Hyperbilirubinemia is diagnosed via bilirubin levels, red blood cell counts, or blood type testing indicating Rh disease. If hyperbilirubinemia appears based on symptoms within the first few days of a baby’s life, it is often attributed to physiological factors, such as the liver getting used to its function. If jaundice (discoloration) appears after a week, it may indicate more serious issues, such as an infection.

    Treating hyperbilirubinemia

    Treatment of hyperbilirubinemia varies based on the root cause and how high bilirubin levels measure in at. Treatment may also vary based on your baby’s age and overall health.

    In case of physiologic jaundice, there is typically no treatment. If bilirubin levels are greater than 15-20 mg/dl, phytotherapy is indicated regardless of the cause. This is a light treatment that can help reduce bilirubin levels in your baby. Bilirubin absorbs regular light, but when the baby is put under more specialized blue spectrum lights, bilirubin levels decrease. This type of treatment can show major changes in a couple of hours, or it may have to be used every night and day until the symptoms subside.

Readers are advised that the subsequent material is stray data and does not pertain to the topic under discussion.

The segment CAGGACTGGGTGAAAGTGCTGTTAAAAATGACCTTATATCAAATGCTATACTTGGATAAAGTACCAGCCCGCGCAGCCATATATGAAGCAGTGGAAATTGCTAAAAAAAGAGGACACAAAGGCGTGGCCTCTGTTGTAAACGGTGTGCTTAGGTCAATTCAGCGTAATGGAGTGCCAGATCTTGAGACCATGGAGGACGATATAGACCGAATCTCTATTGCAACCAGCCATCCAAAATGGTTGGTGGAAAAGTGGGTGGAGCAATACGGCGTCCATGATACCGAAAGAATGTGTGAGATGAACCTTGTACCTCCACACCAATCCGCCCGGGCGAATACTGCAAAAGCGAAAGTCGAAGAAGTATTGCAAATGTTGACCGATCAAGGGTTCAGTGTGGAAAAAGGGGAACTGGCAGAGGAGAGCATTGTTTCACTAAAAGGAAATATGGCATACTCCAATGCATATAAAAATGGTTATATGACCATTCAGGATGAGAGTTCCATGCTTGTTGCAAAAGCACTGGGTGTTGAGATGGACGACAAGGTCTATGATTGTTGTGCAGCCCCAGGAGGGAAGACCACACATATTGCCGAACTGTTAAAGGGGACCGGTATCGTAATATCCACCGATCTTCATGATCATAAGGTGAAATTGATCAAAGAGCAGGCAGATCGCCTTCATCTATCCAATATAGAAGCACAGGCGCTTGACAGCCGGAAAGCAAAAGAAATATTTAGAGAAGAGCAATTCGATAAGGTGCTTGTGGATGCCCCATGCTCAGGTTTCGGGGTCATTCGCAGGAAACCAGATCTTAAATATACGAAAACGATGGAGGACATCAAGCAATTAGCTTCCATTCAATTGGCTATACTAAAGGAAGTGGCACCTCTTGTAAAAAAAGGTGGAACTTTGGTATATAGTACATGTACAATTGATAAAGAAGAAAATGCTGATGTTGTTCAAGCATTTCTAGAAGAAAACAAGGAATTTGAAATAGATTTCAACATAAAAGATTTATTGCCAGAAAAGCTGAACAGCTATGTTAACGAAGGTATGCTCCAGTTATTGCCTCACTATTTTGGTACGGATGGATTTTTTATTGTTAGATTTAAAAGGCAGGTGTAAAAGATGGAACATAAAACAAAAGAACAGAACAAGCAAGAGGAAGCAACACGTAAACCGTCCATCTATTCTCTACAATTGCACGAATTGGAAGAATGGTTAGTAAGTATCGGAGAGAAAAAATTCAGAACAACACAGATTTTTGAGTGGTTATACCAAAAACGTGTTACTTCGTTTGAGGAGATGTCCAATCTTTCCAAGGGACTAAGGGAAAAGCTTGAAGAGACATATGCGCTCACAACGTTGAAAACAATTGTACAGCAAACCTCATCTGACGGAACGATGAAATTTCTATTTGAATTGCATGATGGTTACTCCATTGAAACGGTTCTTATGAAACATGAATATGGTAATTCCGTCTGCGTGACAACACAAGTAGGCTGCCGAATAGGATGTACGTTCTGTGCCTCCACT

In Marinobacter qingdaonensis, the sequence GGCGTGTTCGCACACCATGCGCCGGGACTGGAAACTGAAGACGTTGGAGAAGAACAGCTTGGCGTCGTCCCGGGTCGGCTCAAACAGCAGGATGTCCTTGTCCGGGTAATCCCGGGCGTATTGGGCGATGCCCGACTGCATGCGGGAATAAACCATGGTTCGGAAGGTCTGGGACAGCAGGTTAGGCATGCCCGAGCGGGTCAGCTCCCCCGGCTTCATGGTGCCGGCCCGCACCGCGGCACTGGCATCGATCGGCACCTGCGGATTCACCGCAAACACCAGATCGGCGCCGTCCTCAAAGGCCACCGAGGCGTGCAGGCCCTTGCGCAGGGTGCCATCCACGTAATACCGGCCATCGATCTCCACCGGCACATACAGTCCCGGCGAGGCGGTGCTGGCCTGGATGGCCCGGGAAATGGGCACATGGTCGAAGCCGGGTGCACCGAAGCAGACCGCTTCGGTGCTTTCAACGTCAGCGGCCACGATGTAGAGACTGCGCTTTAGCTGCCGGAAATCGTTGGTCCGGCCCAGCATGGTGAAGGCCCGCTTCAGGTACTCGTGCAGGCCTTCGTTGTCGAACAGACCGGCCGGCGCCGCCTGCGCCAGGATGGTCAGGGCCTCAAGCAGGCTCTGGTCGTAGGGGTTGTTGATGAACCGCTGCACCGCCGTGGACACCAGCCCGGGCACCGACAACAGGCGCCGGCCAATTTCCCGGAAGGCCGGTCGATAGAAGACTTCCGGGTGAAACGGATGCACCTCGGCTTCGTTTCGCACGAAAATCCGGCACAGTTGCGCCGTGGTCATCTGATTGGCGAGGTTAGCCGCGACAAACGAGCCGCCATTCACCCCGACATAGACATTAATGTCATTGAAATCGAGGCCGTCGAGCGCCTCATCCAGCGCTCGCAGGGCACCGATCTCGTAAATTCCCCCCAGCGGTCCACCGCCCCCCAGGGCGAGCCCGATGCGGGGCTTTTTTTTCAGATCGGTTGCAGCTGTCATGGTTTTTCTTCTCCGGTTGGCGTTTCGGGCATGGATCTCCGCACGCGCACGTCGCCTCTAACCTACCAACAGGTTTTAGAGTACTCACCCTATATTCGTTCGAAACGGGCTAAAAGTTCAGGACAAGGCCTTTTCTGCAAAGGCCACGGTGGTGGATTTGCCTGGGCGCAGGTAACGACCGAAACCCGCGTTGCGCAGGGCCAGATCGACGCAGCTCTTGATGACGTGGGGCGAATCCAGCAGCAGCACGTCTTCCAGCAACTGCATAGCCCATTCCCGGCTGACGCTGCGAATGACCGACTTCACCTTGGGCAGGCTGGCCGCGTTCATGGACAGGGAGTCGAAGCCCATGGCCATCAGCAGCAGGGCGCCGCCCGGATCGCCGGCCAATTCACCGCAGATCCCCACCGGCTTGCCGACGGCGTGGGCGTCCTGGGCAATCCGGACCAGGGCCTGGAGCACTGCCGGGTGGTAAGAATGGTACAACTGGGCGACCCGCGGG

During treatment, your baby’s eyes are protected with special and comfortable equipment, and his or her temperature is kept under a close watch throughout the process. Fiberoptic blankets are another form of phytotherapy that may be used alone or in combination with the above treatment method.

    In severe cases of hyperbilirubinemia, doctors may recommend an exchange transfusion, which involves exchanging blood via a vein or artery. This is often done if bilirubin levels are particularly high, as it helps lower them quickly, while also providing fresh and new red blood cells.

    Other treatments include addressing the underlying causes leading to hyperbilirubinemia. This may involve attempting adequate hydration through breastfeeding or finding ways to solve an infection that has occurred.

    Can hyperbilirubinemia be prevented?

    Hyperbilirubinemia can’t necessarily be prevented; however, picking up on early signs and recognizing changes in your baby can help prevent it from progressing into a more dangerous condition.

    Know the signs and keep an eye out for them. And remember, this is a common condition. As long as you seek out medical help upon the onset of noticeable signs of hyperbilirubinemia, your baby should be just fine.

    If you’re experiencing any postpartum anxiety regarding your child’s health, there are ways to manage your symptoms so that you can continue to be at your best for your baby. Being a new parent is tough work, but doing your research and due diligence is taking a step in the right direction toward gaining the knowledge you need. In a way, parents are superheroes — and you’re doing the best you can!

    History of updates

    Current version (14 August 2019)

    Reviewed by Kate Shkodzik, MD, Obstetrician and gynecologist

    Published (14 August 2019)